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7 Common Flavor Labeling Terms and 2 Clean Label Secrets

November 18, 2019

Cheese Dip

Natural. WONF. Type. 100% Organic. Organic Certified. Made with Organic. Organic Compliant. These terms, and many others, are loaded with meaning. In the minds of consumers, they might be loosely defined or not understood at all. For today’s food manufacturers they require specific understanding in order to comply with changing regulatory guidelines.

Make no mistake—consumers care about labeling. Almost 90% of consumers look at a packaging’s nutrition facts panel at least some of the time when making a purchase, and more than half check it often or always. In addition, nearly 28% of global food and beverage launches in 2018 used one or more clean label claims. In the U.S., 39% of new products used clean label claims in 2018. What’s more, the global organic foods market continues to grow and is now valued at approximately (U.S.) $100 billion a year.

As a food manufacturer, you have a variety of flavor labeling options to reach your clean label goals. Here’s a brief look at the differences between 7 key terms, using the example of flavor products that taste like Cheddar:

Natural – A flavor labeled Natural Cheddar Flavor must consist only of natural flavor ingredients derived entirely from real Cheddar cheese, such as oils, extracts or chemical compounds derived from Cheddar cheese.

Pasta

Natural WONF – To be labeled Natural Cheddar WONF (With Other Natural Flavors), a flavor must contain entirely natural flavor ingredients, but these can be derived from Cheddar as well as other natural flavoring materials, such as compounds derived from Mozzarella or Parmesan, or even from natural Butter or Milk.

Type – The term “Type” is introduced when the flavor is derived from natural ingredients other than the named product. So Natural Cheddar Type Flavor tastes like Cheddar, but could be made entirely from derivatives of some other natural source (again, Mozzarella and Parmesan are good examples, but it could be any other natural ingredient).

100% Organic — A USDA 100% Organic Cheddar flavor is derived from 100% real Cheddar cheese ingredients and contains no toxins, GMOs, antibiotics, growth hormones, artificial flavors or colors, sewage/sludge, irradiation, synthetic pesticides or synthetic fertilizers.

Organic Certified — An Organic Certified Cheddar flavor must have at least 95% certified organic content, and the remainder must be Organic Suitable, which means content that contains no toxins, GMOs, etc.

Made with Organic — A Made With Organic Cheddar flavor must have at least 70% certified organic content, and the remainder must be Organic Suitable content.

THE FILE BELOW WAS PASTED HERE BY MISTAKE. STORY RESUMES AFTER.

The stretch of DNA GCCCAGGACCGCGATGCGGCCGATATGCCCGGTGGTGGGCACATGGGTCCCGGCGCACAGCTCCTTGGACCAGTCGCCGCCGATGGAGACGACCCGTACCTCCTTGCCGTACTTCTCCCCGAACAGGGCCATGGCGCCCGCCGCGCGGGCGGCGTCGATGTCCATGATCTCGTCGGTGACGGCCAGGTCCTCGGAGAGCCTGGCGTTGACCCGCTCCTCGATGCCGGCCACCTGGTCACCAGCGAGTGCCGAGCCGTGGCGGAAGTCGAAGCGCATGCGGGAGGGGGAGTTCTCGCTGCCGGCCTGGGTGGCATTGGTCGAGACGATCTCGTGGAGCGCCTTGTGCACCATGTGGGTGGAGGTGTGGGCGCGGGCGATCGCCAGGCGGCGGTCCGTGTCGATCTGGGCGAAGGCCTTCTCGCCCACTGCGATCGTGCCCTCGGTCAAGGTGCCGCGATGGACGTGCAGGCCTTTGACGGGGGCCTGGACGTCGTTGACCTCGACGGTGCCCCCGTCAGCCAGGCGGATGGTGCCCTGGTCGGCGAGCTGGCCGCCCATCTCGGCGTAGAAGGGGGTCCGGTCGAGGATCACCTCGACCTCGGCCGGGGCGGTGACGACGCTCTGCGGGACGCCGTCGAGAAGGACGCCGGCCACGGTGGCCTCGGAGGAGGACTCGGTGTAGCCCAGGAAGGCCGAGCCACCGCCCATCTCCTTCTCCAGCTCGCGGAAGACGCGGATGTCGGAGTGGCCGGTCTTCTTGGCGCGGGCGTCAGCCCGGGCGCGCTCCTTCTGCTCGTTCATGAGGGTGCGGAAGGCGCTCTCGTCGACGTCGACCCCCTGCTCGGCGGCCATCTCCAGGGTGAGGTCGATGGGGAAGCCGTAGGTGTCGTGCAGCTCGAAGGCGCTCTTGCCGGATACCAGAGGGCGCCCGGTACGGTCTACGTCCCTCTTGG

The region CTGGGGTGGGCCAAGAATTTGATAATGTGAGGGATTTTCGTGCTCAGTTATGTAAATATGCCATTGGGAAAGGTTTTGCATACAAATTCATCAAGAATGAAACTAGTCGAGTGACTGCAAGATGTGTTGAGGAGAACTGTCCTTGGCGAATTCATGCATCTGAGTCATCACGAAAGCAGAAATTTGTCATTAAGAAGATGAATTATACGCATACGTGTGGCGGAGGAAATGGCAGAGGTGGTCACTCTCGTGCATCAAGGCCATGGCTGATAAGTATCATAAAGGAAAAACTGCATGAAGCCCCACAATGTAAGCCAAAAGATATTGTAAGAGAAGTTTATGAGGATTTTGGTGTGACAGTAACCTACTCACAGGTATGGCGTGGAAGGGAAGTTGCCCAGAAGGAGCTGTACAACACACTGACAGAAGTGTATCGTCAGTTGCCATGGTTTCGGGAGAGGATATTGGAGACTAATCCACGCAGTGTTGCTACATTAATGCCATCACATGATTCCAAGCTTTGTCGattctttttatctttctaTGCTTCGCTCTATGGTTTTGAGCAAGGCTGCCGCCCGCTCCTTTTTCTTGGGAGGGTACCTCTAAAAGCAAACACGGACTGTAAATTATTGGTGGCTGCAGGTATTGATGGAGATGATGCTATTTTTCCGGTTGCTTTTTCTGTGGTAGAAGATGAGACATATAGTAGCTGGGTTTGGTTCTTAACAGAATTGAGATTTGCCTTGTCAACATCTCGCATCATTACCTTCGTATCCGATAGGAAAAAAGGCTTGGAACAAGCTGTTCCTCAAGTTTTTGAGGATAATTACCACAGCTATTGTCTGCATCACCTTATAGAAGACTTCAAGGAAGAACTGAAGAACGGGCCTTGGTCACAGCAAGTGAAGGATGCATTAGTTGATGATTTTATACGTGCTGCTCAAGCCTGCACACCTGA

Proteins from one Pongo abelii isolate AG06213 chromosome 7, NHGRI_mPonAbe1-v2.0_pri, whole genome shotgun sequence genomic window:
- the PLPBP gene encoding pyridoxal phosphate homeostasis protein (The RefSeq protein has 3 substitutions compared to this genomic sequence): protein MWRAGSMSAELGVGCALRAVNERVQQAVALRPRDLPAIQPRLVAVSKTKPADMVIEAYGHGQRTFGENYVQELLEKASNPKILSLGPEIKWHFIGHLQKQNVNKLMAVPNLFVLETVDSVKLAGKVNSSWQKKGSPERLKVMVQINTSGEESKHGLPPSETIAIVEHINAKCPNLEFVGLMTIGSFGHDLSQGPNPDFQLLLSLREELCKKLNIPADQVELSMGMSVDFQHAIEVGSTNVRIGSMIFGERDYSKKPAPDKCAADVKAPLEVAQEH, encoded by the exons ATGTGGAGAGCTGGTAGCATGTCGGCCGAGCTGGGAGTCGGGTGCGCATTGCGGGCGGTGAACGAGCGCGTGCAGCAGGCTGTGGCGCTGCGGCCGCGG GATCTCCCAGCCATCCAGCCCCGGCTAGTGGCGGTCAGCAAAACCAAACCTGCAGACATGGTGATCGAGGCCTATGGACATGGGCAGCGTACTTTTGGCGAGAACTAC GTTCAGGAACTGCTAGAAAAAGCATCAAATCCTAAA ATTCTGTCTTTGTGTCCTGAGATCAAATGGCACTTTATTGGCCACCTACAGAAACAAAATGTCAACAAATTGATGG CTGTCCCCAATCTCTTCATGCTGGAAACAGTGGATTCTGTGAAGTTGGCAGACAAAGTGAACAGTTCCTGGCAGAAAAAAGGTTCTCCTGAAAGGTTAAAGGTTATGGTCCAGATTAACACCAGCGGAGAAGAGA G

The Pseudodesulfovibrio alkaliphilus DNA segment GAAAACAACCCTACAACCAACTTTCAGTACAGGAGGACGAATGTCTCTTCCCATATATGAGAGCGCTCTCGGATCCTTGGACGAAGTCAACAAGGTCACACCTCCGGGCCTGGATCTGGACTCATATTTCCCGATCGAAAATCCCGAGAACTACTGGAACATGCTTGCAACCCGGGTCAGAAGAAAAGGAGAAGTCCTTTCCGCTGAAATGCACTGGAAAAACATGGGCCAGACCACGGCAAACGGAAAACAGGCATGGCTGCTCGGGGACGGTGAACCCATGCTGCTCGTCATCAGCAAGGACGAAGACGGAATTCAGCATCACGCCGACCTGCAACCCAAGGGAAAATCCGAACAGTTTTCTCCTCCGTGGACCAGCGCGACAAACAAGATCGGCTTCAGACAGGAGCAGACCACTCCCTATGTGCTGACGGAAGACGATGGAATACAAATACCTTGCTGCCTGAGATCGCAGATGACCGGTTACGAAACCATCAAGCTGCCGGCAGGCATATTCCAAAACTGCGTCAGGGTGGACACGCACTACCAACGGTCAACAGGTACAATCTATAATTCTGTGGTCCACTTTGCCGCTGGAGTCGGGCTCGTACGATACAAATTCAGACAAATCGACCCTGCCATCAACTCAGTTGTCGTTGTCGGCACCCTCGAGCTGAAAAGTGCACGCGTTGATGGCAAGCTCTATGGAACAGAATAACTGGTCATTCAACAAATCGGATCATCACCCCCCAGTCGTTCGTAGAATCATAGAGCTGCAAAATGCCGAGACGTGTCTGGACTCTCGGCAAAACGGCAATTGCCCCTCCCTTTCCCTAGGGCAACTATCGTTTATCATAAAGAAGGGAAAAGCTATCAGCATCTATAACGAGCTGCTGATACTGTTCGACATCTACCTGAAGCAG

Organic Suitable/Compliant — An Organic Suitable/Compliant Cheddar flavor is derived from organic or non-synthetic sources only, and contains no toxins, GMOs, antibiotics, growth hormones, artificial flavors or colors, sewage/sludge, irradiation, synthetic pesticides or synthetic fertilizers. The NOSB (National Organic Standards Board) has decreed that starting on December 27, 2019, organic flavors must be used in organic certified products “when available.”

Flavors are just the beginning of your clean label toolbox. Here are two “secret” ingredients you can use to simplify your labels, and help consumers satisfy their appetite for products made by nature:

E.M.C.s – Continuing with our Cheddar example, Cheddar Enzyme-Modified Cheese is basically Cheddar cheese curd that has been treated with enzymes to produce a concentrated cheese flavor ingredient in the form of a paste. E.M.C. Cheddar contains real dairy components and allows you to remain clean label by using no flavor.

Soup

All-Natural Dairy Ingredients – The Edlong® Simply Dairy line contains concentrated dairy ingredients that naturally deliver impactful dairy essences. Edlong® Simply Dairy Cheddar is listed as Cheddar cheese on your product label, and is a perfect complement to a clean label product. These authentic ingredients provide a more balanced flavor profile and lack the “soapy” characteristic associated with other E.M.C.s.

Establishing a common flavor labeling vocabulary lets you have more productive conversations about product development, R&D, purchasing, marketing and regulatory requirements. For clean label help from every angle—including making sense of the upcoming USDA Organic regulatory update that will be implemented on December 27, 2019—contact Edlong.